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Bush addresses immigration


IRVINE, Calif. -- Addressing an audience in a community at the forefront of the immigration debate, President Bush said yesterday that "massive deportation" of illegal immigrants would not work and that the United States could remain open to immigrants while controlling its borders.

In an hour-long presentation before a business group, the president acknowledged the emotions that the debate has fueled. But in a message clearly directed at the harshest critics of illegal immigration, he said: "One thing we cannot lose sight of is that we're talking about human beings, decent human beings that need to be treated with respect."

Short of calling for all illegal immigrants to be sent back to their home countries, Bush offered something for nearly everyone concerned with immigration: He insisted that the borders be protected. He supported a course for some of those who are in the United States illegally to gain citizenship. He renewed his plea for a guest-worker program, opposed by many Republicans.

And he delivered a reminder of the desperate economic needs - to put food on their families' tables - that prompt people to risk their lives and spend thousands of dollars trying to enter the United States.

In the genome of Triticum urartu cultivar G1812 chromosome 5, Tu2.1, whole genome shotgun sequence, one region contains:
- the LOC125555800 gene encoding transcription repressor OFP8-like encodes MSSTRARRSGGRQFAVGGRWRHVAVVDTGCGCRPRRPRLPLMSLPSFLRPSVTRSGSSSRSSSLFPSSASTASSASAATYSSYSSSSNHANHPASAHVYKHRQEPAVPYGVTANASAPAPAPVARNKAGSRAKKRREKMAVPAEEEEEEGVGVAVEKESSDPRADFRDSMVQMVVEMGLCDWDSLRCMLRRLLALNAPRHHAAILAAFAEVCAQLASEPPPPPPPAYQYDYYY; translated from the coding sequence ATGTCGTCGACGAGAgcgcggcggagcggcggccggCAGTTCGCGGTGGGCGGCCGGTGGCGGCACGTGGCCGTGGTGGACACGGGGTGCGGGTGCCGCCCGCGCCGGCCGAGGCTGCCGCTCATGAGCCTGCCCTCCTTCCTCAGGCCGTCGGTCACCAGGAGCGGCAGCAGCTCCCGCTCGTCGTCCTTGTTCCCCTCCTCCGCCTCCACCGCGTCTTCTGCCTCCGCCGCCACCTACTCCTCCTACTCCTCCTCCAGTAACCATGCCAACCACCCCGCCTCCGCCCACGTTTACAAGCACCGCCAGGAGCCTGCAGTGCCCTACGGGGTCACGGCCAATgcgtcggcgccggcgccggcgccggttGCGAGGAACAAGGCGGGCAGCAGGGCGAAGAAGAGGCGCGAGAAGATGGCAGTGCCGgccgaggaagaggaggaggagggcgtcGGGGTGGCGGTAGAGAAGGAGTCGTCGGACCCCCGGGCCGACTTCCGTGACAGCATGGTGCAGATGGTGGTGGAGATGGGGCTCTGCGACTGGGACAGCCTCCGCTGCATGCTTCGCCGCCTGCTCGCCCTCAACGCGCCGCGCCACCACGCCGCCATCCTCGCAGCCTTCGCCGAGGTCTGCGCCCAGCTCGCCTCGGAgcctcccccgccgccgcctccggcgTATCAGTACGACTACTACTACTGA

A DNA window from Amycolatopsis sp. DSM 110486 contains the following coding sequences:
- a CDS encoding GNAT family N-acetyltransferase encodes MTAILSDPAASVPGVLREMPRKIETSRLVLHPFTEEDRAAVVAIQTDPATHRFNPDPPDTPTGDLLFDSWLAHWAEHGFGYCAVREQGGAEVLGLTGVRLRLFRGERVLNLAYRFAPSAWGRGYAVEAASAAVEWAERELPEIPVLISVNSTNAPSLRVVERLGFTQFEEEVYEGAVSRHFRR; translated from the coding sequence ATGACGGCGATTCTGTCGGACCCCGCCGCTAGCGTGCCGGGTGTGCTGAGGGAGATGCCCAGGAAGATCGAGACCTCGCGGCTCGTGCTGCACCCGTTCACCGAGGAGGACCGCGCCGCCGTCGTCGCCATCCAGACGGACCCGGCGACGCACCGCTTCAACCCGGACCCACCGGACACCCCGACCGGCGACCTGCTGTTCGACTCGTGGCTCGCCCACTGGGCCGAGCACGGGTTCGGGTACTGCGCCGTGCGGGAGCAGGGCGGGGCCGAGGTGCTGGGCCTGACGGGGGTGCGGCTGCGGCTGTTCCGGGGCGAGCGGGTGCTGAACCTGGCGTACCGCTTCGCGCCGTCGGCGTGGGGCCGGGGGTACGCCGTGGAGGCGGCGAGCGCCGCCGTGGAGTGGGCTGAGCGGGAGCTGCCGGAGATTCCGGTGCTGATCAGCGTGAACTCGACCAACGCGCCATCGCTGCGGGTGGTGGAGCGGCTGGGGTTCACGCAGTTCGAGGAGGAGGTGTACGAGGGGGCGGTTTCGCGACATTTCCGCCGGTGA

"You can be a nation of law and a compassionate nation at the same time," the president said.

But Bush offered no new ideas to solve the deadlock that has foiled congressional efforts to overhaul the nation's immigration laws.

Still, by addressing the issue in an area frequently described as a flash point in the immigration debate, the president signaled a White House effort to revive the legislative battle that ground to a halt 2 1/2 weeks ago.

Telling his audience that the United States had caught 6 million people trying to cross the border since he took office in January 2001, the president addressed head-on those who want to seize and deport everyone in the United States illegally.

The Senate's debate on immigration foundered this month as Democrats and Republicans disagreed on procedural measures. The bill they were considering would have created a guest-worker program, with a path to citizenship, and would have allowed most of the undocumented immigrants now in the United States to work toward citizenship as well.

A House bill passed in December concentrates solely on enforcement, an approach that is backed by some Senate conservatives.

Much of the debate also focused on whether, as well as when, to grant citizenship to the estimated 12 million people now in the country illegally.

Under a proposal forged by two Republican senators, Mel Martinez of Florida and Chuck Hagel of Nebraska, those in the United States for more than two years could work toward citizenship, and those here for less than two years would have to leave the country.

James Gerstenzang writes for the Los Angeles Times.

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